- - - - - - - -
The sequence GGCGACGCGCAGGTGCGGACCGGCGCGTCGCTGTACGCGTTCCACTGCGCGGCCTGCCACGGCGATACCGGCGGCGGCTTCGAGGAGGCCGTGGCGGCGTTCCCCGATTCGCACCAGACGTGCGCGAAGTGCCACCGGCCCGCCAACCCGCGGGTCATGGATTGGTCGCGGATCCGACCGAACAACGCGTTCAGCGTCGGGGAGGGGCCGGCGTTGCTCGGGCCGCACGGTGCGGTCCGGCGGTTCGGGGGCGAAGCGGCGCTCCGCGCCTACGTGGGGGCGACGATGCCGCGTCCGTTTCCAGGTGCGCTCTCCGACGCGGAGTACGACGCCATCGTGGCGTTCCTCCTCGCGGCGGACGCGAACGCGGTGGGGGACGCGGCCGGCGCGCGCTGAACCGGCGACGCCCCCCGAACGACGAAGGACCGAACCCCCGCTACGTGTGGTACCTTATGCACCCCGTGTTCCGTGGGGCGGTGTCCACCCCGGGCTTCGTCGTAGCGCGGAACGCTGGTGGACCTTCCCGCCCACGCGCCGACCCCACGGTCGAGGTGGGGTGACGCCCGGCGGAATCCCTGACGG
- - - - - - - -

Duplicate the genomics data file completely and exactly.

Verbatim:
The sequence GGCGACGCGCAGGTGCGGACCGGCGCGTCGCTGTACGCGTTCCACTGCGCGGCCTGCCACGGCGATACCGGCGGCGGCTTCGAGGAGGCCGTGGCGGCGTTCCCCGATTCGCACCAGACGTGCGCGAAGTGCCACCGGCCCGCCAACCCGCGGGTCATGGATTGGTCGCGGATCCGACCGAACAACGCGTTCAGCGTCGGGGAGGGGCCGGCGTTGCTCGGGCCGCACGGTGCGGTCCGGCGGTTCGGGGGCGAAGCGGCGCTCCGCGCCTACGTGGGGGCGACGATGCCGCGTCCGTTTCCAGGTGCGCTCTCCGACGCGGAGTACGACGCCATCGTGGCGTTCCTCCTCGCGGCGGACGCGAACGCGGTGGGGGACGCGGCCGGCGCGCGCTGAACCGGCGACGCCCCCCGAACGACGAAGGACCGAACCCCCGCTACGTGTGGTACCTTATGCACCCCGTGTTCCGTGGGGCGGTGTCCACCCCGGGCTTCGTCGTAGCGCGGAACGCTGGTGGACCTTCCCGCCCACGCGCCGACCCCACGGTCGAGGTGGGGTGACGCCCGGCGGAATCCCTGACGG